Four years ago, Sumner Redstone made a bold move into videogames by accumulating enough shares to take control of Midway Games.
“Midway is clearly a second-tier producer, but it has the potential to be in the first tier, and that’s what attracted me to the company,” the Viacom and CBS chairman said at the time.
Today, even calling Midway “second-tier” is generous. After years of bleeding red ink, its market cap is a miniscule $34 million and it’s known primarily as a drag on Redstone’s entire corporate structure, with its loans from holding company National Amusements playing a role in the mogul’s recent moves to sell off CBS and Viacom shares and attempt to renegotiate NAI’s debts.
Midway’s failures are evident, but what’s not as clear is why.
With an experienced exec team, the overall videogame biz growing at double-digit rates over the past few years and several big franchises — most notably “Mortal Kombat” — under its belt, Midway seemed to have a good shot at success.
Ex-employees — of which there are many since Midway has gone through several rounds of layoffs and seen other staffers exit for more stable employers — describe a series of technical problems resulting in product delays that hobbled the publisher’s ability to maintain a stable business plan, along with a rapidly consolidating industry in which a company Midway’s size simply doesn’t have the scale to compete.
Midway seems to have been hobbled by its decision to license the Unreal Engine technology from Epic Games to use in all its titles.
“In theory it seemed like a great idea to have a core technology for all our games, but in reality we just couldn’t get it done and stuff kept slipping and slipping and slipping,” recalls one former employee.
So Midway’s cash drained as it went through several quarters with virtually no releases. Midway released only one game in both the first half of 2007 and 2008 — and both were distribution deals for properties it didn’t own.
“The lack of a predictable release schedule from the internal studios was one of the major factors that led to the strain on the company,” says Steve Allison, Midway’s former chief marketing officer.
The company’s costliest mistake may be “Stranglehold,” an original action title developed with director John Woo that was delayed from late 2006 to fall 2007. The game cost more than $40 million to produce and ended up hitting shelves just a week before “Halo 3.” Bad timing and less-than-stellar reviews resulted in sales of just 320,000 in the U.S.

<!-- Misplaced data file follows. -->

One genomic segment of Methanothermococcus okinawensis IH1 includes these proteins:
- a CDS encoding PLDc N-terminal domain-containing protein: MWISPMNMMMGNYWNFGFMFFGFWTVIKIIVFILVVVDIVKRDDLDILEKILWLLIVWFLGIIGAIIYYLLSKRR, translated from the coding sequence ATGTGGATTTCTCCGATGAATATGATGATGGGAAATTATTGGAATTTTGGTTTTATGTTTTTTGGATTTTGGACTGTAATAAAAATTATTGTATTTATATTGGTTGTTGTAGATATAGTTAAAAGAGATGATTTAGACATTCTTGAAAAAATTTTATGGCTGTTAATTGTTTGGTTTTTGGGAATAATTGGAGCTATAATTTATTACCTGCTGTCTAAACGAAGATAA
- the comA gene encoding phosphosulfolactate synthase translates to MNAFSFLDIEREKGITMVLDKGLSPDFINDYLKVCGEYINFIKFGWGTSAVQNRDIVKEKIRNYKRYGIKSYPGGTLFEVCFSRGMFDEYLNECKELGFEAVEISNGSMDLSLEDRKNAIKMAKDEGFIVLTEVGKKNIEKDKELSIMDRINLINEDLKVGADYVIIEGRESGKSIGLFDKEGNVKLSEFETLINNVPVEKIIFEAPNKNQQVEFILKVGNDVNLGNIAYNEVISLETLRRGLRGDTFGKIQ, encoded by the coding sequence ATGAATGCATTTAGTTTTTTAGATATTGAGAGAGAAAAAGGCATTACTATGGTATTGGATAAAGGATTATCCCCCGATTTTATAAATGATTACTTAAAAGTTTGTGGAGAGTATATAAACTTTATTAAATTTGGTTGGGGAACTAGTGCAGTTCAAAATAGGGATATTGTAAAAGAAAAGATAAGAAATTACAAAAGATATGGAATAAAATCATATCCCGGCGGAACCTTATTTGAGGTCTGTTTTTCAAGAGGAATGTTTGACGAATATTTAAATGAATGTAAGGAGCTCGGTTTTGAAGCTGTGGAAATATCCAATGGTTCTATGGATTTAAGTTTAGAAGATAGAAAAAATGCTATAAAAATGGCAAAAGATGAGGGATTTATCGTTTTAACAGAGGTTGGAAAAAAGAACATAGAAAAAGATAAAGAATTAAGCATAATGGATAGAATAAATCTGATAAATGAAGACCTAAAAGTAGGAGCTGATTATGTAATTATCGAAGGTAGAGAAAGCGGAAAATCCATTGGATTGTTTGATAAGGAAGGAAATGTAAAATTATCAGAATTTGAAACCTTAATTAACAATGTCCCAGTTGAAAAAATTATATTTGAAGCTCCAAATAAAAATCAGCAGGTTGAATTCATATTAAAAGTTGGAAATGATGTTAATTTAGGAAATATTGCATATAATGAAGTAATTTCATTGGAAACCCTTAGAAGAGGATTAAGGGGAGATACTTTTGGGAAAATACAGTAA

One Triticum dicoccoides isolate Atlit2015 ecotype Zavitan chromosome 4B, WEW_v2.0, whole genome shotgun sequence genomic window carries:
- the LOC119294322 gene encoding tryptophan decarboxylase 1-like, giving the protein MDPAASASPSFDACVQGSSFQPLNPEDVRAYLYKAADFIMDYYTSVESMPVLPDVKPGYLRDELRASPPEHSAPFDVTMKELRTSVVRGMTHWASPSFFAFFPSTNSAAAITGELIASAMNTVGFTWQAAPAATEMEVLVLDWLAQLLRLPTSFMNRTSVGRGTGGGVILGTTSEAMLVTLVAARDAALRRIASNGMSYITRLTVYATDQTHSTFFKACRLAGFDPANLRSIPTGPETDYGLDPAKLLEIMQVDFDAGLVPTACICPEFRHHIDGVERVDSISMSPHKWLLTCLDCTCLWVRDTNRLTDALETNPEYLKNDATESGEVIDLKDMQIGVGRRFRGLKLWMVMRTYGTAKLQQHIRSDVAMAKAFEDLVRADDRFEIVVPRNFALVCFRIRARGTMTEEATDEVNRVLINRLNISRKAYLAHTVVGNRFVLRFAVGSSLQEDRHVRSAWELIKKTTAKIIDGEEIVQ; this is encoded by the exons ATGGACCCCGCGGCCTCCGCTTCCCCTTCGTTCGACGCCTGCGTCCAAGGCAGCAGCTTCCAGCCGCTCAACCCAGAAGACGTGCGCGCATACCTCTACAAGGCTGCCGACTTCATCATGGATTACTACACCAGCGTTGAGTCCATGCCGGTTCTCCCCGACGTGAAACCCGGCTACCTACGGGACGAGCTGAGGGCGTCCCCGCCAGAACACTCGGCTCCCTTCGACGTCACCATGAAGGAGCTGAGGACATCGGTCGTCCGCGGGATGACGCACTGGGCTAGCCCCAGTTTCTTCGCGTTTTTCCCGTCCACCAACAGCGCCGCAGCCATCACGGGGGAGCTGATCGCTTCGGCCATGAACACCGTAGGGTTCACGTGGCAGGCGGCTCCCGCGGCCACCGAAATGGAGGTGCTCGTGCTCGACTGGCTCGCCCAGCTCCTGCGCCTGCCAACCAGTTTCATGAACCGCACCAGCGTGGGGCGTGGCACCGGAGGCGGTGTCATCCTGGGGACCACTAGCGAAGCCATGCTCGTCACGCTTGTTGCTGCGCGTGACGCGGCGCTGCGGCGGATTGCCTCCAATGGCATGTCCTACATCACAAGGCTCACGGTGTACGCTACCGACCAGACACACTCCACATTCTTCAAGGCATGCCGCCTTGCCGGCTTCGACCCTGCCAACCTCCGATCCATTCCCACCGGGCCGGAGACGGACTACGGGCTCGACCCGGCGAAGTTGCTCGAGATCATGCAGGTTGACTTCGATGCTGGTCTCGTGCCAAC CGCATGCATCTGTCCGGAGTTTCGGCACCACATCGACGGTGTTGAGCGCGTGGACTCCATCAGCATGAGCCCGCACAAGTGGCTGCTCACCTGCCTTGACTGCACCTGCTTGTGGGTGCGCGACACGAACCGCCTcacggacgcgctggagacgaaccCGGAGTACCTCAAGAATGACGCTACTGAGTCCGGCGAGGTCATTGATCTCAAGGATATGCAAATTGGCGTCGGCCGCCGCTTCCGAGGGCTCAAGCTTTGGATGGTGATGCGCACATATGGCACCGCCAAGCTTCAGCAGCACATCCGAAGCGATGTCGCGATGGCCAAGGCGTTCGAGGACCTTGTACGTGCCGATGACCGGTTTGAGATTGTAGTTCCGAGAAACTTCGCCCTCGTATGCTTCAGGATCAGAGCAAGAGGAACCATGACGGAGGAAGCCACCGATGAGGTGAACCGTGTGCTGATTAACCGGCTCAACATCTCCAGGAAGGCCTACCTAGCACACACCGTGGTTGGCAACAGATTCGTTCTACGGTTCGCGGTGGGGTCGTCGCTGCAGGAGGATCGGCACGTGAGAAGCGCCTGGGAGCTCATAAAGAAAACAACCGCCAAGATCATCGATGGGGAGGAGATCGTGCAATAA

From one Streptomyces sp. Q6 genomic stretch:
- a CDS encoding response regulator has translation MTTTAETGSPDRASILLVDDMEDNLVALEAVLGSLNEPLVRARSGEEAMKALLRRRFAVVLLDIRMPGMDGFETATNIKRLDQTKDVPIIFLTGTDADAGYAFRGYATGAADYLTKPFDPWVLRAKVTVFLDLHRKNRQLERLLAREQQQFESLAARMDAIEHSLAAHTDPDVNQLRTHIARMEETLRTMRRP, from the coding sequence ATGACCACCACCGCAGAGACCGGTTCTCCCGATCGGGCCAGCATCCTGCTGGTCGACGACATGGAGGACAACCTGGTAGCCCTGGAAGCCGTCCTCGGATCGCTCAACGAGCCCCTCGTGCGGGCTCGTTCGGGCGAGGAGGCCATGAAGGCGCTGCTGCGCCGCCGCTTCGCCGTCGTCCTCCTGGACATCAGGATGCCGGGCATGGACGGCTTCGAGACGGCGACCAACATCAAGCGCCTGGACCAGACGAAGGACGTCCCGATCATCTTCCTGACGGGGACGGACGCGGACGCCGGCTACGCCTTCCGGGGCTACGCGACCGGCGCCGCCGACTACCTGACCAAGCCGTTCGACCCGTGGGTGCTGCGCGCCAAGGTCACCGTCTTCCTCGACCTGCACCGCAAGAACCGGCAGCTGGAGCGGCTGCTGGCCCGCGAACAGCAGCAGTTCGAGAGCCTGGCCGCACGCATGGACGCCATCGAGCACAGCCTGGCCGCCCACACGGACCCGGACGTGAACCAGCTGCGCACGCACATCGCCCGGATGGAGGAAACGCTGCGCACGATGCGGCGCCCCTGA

Some of Midway’s licensed games, particularly one based on the pic “Happy Feet,” made a profit. Football game “Blitz: The League” performed well enough to merit a sequel this fall. But others, especially original properties that the company had to market entirely by itself, bombed.
Fall 2007 was especially disastrous, since Midway followed “Stranglehold” by rushing November’s “Blacksite: Area 51” even though it wasn’t ready, just to generate cash before the year’s end. The game was in such rough shape that its director publicly bad-mouthed it just two weeks after release.
Unlike bigger competitors such as Electronic Arts and Activision, Midway didn’t have the resources to develop a wide slate of properties and turn the few that were hits into profitable franchises. Instead, it only had the time and money to build a few original games — and was highly dependent on their being hits.
When those titles were delayed and then sold poorly, Midway started running out of cash, to the extent that this year it twice had to borrow money from National Amusements.
“The long-term plan was to build smart new (intellectual property) and spend the time to get it right, but our capital needs became an issue because of delays,” says Allison. “Most of those issues should be behind Midway now.”
Insiders say Redstone and his daughter Shari, who became chairman last December, had been largely hands-off until last winter, when they fired longtime CEO David Zucker. Industry rumors had it that the head of another prominent company was in talks to take the job, but after he backed out, Midway was unable to find another candidate to replace interim CEO Matt Booty, the former head of internal development studios who was recently named to the job officially.
The company has basically spent this year in retrenchment, canceling major projects such as the “GTA”-like open-world game “Career Criminal,” co-created by helmer Tony Scott, laying off staff and returning licenses. Partially due to the charges from such cuts, Midway reported a huge $75.9 million loss last quarter.
Its fate now lies in large part on its one remaining release for the year, “Mortal Kombat vs. DC Universe.” If the game is a hit, the company may get enough cash to continue operating and stave off creditors.
If not, analysts say it may have to go into bankruptcy or sell its assets in a fire sale.
Full-on acquisition is extremely unlikely, since with all its debts, Midway is actually more expensive than some of its larger competitors.